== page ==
Last Modified: Friday, August 08, 2014 12:12 PM
WELSH — Town officials are looking to adopt stronger property maintenance codes to address blight, dilapidated structures and other maintenance issues.
Alderman Bob Owens presented the Town Council with a copy of the International Property Maintenance Code this week to consider for adoption at its Sept. 2 meeting.
“The goal of this is for the safety and welfare of the citizens of Welsh,” Owens said. “We want to hold people responsible for the health, safety and well-being of individuals and help with property values.”
If homeowners are not keeping their property up to standards, it can affect the health, safety and property values of surrounding homeowners, he said.
“We have people who own property here but don’t live in Welsh, and they are not taking care of their property,” Owens said.
Town officials have been trying to get rid of blighted structures and improve others, but there were no written standards when people asked questions, Owens said.
“This is a written set of standards that we can follow and hold property owners to,” he said. “It will have teeth in it.”
The proposal will raise the standards on how properties must be maintained and update existing and outdated housing codes to bring homes into compliance. It will require homeowners to keep their properties in “decent shape,” Owens said.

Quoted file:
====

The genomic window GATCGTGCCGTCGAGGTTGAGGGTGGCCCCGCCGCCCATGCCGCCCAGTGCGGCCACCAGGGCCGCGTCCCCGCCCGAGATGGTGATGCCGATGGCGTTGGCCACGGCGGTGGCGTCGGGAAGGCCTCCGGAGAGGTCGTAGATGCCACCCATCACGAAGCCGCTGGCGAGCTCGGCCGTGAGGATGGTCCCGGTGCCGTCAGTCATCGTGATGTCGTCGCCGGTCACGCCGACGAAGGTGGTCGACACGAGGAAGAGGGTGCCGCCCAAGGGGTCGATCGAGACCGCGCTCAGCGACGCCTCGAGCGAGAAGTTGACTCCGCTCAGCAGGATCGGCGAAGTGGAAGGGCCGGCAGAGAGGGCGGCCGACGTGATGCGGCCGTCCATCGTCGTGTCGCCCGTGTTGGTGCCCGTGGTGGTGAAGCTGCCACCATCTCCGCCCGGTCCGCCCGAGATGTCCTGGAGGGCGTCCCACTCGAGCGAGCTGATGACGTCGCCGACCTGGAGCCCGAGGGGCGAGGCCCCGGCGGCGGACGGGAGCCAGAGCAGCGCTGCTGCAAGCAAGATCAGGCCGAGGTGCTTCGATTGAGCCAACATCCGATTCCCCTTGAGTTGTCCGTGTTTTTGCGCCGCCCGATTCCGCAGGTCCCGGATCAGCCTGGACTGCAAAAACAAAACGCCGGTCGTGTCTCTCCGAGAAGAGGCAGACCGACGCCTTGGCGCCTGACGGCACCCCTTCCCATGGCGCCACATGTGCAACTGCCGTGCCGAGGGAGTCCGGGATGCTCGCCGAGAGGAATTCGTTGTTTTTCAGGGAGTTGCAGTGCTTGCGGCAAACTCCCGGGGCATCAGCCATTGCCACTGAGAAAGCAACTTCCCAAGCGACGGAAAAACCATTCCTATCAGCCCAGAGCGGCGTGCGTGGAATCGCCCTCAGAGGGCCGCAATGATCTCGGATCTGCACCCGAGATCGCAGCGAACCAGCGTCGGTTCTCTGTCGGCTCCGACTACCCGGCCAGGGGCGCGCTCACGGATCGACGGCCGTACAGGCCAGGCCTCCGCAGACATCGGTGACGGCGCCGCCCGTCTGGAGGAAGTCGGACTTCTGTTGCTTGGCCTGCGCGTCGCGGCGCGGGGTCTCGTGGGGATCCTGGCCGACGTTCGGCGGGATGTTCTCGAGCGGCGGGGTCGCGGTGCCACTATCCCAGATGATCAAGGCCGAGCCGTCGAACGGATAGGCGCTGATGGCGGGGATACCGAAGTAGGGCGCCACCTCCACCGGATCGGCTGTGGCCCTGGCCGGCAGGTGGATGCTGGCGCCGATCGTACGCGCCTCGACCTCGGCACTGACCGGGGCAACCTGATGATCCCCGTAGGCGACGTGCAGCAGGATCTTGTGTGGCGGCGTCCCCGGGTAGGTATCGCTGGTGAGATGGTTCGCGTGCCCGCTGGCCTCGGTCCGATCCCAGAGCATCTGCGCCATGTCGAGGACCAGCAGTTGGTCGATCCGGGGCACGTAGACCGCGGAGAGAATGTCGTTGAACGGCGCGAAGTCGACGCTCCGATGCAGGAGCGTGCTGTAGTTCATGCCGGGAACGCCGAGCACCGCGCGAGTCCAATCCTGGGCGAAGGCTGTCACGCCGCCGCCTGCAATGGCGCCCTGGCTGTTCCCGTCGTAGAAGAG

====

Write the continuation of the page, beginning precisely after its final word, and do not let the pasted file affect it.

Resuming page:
Under the proposal, the town will be able to cite people whose homes don’t meet certain standards and require them to fix the problem, he said.
The town superintendent will issue the citation, and the council will enforce it, he said.
There will be no cost for the first citation, but any additional citations will cost the homeowner.
“We are not trying to tear anyone’s house down,” Owens said. “We just need to address a few issues. If a person has a leaking roof, that can cause a mosquito problem. If there is a rat infestation, then there is a health concern for other residents.”
The measure will also require all homes to be painted or have vinyl siding. No home can have plain wood, Owens said.
It also addresses plumbing issues and the number of residents living in a home.